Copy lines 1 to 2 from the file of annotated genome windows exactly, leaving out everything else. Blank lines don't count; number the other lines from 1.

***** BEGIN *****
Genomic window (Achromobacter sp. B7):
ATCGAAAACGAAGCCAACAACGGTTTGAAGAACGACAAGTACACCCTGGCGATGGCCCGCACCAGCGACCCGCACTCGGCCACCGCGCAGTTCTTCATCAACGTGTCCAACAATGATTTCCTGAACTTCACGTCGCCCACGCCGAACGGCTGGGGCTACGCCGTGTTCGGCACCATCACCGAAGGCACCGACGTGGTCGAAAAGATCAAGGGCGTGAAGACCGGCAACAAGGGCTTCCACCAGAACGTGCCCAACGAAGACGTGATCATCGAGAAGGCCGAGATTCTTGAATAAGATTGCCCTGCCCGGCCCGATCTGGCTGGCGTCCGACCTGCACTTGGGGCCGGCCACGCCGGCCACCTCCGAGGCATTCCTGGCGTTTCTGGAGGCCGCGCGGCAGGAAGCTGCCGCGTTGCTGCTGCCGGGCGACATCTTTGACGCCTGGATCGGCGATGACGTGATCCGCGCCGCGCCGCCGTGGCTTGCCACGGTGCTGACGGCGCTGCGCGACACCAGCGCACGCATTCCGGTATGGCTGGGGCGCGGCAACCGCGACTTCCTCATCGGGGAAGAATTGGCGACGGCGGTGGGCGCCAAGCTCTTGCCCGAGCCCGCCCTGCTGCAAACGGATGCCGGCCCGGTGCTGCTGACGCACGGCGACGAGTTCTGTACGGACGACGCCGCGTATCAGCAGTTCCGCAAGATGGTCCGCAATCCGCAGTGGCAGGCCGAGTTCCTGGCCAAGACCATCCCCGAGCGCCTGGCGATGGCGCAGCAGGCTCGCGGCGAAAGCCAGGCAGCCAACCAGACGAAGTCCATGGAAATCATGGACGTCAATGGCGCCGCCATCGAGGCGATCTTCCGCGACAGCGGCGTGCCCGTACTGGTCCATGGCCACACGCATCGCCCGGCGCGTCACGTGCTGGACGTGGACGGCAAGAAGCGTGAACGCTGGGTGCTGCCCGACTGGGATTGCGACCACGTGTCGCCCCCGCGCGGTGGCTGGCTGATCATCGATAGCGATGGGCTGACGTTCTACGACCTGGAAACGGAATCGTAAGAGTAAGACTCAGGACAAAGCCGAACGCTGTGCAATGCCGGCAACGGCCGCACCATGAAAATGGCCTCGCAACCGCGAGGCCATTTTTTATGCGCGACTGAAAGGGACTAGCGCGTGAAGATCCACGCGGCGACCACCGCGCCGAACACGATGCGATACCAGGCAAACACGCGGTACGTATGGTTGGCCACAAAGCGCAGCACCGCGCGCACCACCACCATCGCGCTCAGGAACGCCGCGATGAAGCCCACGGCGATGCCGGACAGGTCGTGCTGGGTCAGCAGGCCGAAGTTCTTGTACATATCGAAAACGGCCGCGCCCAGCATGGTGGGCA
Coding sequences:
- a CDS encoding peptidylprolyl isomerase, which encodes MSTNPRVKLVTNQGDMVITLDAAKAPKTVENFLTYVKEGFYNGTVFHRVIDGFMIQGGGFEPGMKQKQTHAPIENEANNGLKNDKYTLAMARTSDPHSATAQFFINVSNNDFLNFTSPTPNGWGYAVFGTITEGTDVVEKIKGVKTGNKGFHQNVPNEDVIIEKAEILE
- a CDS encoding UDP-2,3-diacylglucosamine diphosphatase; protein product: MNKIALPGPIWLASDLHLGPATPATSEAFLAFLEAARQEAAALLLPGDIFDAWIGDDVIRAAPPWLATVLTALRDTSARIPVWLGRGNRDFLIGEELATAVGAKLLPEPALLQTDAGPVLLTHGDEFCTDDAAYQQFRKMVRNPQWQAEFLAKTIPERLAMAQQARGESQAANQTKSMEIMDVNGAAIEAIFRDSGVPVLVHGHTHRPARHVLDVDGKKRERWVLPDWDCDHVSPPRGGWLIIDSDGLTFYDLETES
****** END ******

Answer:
Genomic window (Achromobacter sp. B7):
ATCGAAAACGAAGCCAACAACGGTTTGAAGAACGACAAGTACACCCTGGCGATGGCCCGCACCAGCGACCCGCACTCGGCCACCGCGCAGTTCTTCATCAACGTGTCCAACAATGATTTCCTGAACTTCACGTCGCCCACGCCGAACGGCTGGGGCTACGCCGTGTTCGGCACCATCACCGAAGGCACCGACGTGGTCGAAAAGATCAAGGGCGTGAAGACCGGCAACAAGGGCTTCCACCAGAACGTGCCCAACGAAGACGTGATCATCGAGAAGGCCGAGATTCTTGAATAAGATTGCCCTGCCCGGCCCGATCTGGCTGGCGTCCGACCTGCACTTGGGGCCGGCCACGCCGGCCACCTCCGAGGCATTCCTGGCGTTTCTGGAGGCCGCGCGGCAGGAAGCTGCCGCGTTGCTGCTGCCGGGCGACATCTTTGACGCCTGGATCGGCGATGACGTGATCCGCGCCGCGCCGCCGTGGCTTGCCACGGTGCTGACGGCGCTGCGCGACACCAGCGCACGCATTCCGGTATGGCTGGGGCGCGGCAACCGCGACTTCCTCATCGGGGAAGAATTGGCGACGGCGGTGGGCGCCAAGCTCTTGCCCGAGCCCGCCCTGCTGCAAACGGATGCCGGCCCGGTGCTGCTGACGCACGGCGACGAGTTCTGTACGGACGACGCCGCGTATCAGCAGTTCCGCAAGATGGTCCGCAATCCGCAGTGGCAGGCCGAGTTCCTGGCCAAGACCATCCCCGAGCGCCTGGCGATGGCGCAGCAGGCTCGCGGCGAAAGCCAGGCAGCCAACCAGACGAAGTCCATGGAAATCATGGACGTCAATGGCGCCGCCATCGAGGCGATCTTCCGCGACAGCGGCGTGCCCGTACTGGTCCATGGCCACACGCATCGCCCGGCGCGTCACGTGCTGGACGTGGACGGCAAGAAGCGTGAACGCTGGGTGCTGCCCGACTGGGATTGCGACCACGTGTCGCCCCCGCGCGGTGGCTGGCTGATCATCGATAGCGATGGGCTGACGTTCTACGACCTGGAAACGGAATCGTAAGAGTAAGACTCAGGACAAAGCCGAACGCTGTGCAATGCCGGCAACGGCCGCACCATGAAAATGGCCTCGCAACCGCGAGGCCATTTTTTATGCGCGACTGAAAGGGACTAGCGCGTGAAGATCCACGCGGCGACCACCGCGCCGAACACGATGCGATACCAGGCAAACACGCGGTACGTATGGTTGGCCACAAAGCGCAGCACCGCGCGCACCACCACCATCGCGCTCAGGAACGCCGCGATGAAGCCCACGGCGATGCCGGACAGGTCGTGCTGGGTCAGCAGGCCGAAGTTCTTGTACATATCGAAAACGGCCGCGCCCAGCATGGTGGGCA